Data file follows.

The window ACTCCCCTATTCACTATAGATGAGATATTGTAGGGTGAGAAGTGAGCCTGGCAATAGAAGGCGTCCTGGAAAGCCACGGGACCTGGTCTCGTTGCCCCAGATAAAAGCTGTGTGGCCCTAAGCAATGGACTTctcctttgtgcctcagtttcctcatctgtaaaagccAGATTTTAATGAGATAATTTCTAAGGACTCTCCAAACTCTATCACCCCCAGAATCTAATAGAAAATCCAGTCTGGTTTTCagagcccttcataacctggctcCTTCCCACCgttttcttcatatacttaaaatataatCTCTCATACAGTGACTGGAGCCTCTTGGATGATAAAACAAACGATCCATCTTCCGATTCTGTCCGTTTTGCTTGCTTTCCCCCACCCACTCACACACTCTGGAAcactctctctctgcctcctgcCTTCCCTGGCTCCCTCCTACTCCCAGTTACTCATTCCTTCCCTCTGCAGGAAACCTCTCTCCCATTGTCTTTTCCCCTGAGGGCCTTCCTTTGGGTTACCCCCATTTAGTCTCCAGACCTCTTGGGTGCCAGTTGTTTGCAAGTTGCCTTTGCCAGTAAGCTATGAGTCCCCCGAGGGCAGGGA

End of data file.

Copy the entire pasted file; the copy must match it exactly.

The window ACTCCCCTATTCACTATAGATGAGATATTGTAGGGTGAGAAGTGAGCCTGGCAATAGAAGGCGTCCTGGAAAGCCACGGGACCTGGTCTCGTTGCCCCAGATAAAAGCTGTGTGGCCCTAAGCAATGGACTTctcctttgtgcctcagtttcctcatctgtaaaagccAGATTTTAATGAGATAATTTCTAAGGACTCTCCAAACTCTATCACCCCCAGAATCTAATAGAAAATCCAGTCTGGTTTTCagagcccttcataacctggctcCTTCCCACCgttttcttcatatacttaaaatataatCTCTCATACAGTGACTGGAGCCTCTTGGATGATAAAACAAACGATCCATCTTCCGATTCTGTCCGTTTTGCTTGCTTTCCCCCACCCACTCACACACTCTGGAAcactctctctctgcctcctgcCTTCCCTGGCTCCCTCCTACTCCCAGTTACTCATTCCTTCCCTCTGCAGGAAACCTCTCTCCCATTGTCTTTTCCCCTGAGGGCCTTCCTTTGGGTTACCCCCATTTAGTCTCCAGACCTCTTGGGTGCCAGTTGTTTGCAAGTTGCCTTTGCCAGTAAGCTATGAGTCCCCCGAGGGCAGGGA